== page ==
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In this course, author Curt Frye shows how to perform a wide range of financial calculations quickly and easily using the many financial functions found in Excel 2010. The course details dozens of functions for evaluating cash flows; calculating depreciation; determining rates of return, bond coupon dates, and security durations; and more.
Calculating the amount of principal you've paid on a loan lets you determine the amount of equity you have in your purchase. Your equity is simply your down payment plus any loan principal paid, plus appreciation of the asset. Calculating the interest paid on a loan lets you find the amount of interest you pay in the year, which you can often right off in your tax return. I have set this workbook up so that we can calculate the principal component and interest component of an individual payment. The PPMT function, as you probably guessed, lets you calculate the principal and IPMT the interest.
So let's go through the arguments. The Rate is exactly what you would expect, the annual interest rate, and Period Identifies the period for which you want to identify the principal and interest components. Number of periods is the number of payments for the loan. In this case it's 360 which is 30 years of 12 monthly payments. Then there is Present value of $750,000. Now it's a negative number because it's an amount that you owe, then Future value is the amount that you want to end up either owing or having in surplus and in this case it's 0.
And then Type can be either 0 or 1 and that indicates whether you pay at the end of a period, which is 0 which is the default value, or at the beginning of a period, which is 1. With those arguments in place, let's go ahead and create the formulas. So we have the Principal component, which is =ppmt(, and then we have the rate. That is in cell c3, but because we're making monthly payments we need to divide that by 12, and then the period for which we want to perform our calculations is in cell c4.
Then the number of periods is in cell c5, present value is c6, and then you see that the future value and type arguments are in square brackets and the square brackets means that those arguments are optional. Excel will fill in default values if you don't put them in, but in this case our worksheet contains the values we need. So I'll go ahead and type c7, comma, and then c8, indicating that the payment comes at the end of the period. Type a right parenthesis. Just make sure everything is okay. It's especially important that we divide the interest rate by 12 which we are.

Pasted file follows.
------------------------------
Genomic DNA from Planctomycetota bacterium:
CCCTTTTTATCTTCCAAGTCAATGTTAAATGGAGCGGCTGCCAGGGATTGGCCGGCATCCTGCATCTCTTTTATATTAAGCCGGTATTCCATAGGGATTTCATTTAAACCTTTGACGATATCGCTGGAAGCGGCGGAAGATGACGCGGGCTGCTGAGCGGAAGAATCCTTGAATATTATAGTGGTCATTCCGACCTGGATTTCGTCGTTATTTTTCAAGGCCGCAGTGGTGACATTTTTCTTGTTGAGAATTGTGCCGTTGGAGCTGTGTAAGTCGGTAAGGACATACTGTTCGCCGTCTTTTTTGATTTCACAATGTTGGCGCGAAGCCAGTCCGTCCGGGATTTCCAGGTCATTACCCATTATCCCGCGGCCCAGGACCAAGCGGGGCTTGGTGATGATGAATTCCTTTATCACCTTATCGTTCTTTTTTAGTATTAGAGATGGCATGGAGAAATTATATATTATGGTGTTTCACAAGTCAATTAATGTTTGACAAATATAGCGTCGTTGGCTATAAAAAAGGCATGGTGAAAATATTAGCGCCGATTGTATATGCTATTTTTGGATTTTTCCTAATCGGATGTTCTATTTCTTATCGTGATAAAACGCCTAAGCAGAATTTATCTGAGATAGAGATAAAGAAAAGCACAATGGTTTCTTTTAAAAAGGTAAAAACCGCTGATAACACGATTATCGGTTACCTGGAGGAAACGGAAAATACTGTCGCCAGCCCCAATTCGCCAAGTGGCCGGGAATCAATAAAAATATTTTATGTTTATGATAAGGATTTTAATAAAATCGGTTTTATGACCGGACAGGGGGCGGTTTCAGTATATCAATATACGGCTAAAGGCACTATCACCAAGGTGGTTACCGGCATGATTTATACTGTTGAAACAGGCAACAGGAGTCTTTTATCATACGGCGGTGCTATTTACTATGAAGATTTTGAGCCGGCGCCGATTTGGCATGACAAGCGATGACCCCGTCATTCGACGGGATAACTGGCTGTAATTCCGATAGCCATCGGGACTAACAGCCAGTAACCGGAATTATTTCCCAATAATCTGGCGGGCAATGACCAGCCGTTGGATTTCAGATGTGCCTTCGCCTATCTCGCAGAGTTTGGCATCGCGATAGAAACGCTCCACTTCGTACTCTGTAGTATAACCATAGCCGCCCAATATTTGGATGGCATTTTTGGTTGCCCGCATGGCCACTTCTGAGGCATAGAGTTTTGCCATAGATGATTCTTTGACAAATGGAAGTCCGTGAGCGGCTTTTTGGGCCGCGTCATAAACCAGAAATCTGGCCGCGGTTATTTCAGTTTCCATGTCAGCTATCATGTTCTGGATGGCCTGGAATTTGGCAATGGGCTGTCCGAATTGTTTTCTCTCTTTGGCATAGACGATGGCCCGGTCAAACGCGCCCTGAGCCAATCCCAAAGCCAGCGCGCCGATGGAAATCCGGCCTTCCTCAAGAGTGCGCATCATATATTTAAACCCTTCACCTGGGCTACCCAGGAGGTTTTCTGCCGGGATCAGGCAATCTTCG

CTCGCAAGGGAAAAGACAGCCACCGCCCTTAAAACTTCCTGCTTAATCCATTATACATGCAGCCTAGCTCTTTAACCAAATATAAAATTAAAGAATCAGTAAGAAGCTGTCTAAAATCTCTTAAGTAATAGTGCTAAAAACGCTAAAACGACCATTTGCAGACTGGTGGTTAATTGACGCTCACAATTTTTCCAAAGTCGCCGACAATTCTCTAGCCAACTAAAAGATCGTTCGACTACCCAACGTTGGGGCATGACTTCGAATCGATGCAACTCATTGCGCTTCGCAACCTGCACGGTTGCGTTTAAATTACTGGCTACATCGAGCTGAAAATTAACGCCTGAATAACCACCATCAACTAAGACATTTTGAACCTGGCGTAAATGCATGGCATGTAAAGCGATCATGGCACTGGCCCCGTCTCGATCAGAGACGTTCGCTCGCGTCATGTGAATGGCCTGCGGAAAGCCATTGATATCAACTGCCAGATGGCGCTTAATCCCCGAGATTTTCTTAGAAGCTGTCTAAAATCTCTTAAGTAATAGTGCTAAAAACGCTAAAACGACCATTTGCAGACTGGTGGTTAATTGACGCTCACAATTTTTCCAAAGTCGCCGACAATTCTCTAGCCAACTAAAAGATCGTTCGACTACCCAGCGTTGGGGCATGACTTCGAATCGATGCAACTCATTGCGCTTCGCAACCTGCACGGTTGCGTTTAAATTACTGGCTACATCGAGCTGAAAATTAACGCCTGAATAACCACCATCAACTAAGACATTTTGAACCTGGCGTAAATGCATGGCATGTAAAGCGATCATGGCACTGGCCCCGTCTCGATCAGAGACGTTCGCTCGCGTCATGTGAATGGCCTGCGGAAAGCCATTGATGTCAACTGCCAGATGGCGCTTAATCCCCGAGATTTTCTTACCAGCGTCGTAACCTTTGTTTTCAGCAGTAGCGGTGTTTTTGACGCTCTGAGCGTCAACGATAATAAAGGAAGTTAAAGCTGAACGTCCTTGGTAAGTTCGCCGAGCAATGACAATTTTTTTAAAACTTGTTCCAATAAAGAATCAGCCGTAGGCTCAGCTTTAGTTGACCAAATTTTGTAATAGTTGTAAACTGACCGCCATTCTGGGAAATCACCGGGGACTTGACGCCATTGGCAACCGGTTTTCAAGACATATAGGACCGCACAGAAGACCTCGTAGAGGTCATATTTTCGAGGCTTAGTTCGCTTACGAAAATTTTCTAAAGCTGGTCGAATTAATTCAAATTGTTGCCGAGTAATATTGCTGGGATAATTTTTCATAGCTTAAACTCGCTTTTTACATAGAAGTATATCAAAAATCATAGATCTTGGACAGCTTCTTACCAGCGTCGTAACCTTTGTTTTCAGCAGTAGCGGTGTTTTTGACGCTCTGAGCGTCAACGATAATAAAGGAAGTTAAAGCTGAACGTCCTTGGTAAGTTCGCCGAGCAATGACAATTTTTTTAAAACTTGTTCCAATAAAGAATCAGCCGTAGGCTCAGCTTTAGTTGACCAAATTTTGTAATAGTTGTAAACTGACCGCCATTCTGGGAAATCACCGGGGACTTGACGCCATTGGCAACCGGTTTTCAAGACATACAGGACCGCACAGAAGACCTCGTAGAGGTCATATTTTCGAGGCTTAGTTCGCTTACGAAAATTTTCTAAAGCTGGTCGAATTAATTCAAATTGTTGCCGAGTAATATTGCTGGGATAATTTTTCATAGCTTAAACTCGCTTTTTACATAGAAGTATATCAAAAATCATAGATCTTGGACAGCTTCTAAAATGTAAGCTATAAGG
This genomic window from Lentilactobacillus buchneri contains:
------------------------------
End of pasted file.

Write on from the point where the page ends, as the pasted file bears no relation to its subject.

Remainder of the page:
So I press Enter and we see that our principal component of the first payment is about $729. Now I'll move down using my keyboard to cell c13 and I create the IPMT function. And I'll go through this more quickly, because it uses exactly the same arguments. So we have IPMT and then the rates' in c3, again dividing by 12. Period is in c4. And then we have the number of periods. That's in c5. Present value c6, future value c7, and the type in c8.
Everything looks good. I'll press Tab so I don't scroll down and we see that the interest component is over $3800. Over the life of a loan, the principal component and interest component will change. You pay more interest at the beginning of the loan and more principal toward the end, even though individual payment amounts never vary. So for example, let's change the Period from 1 to 120 and that would be after 10 years of the 30 year loan.
So I type 120 into cell c4 and press Enter and we see that the principal component has gone up and the interest component has gone down fairly substantially. Now I'll move back up to cell C4 and type in 180 which is exactly the midpoint of the loan. See the principal is catching up, but it's not quite there to the interest. Then I'll change that period in c4 to 240 and we see that we're now paying off more principal interest than interest. And then for the last loan period, which is 360, we see that we are paying almost exclusively principal and practically no interest at all.
Calculating the amount of principal and interest you have or will pay off on your loans reflects both the equity you have in your purchase and the amount of money you can write off on your taxes. Always be sure to watch your interest expenses closely.
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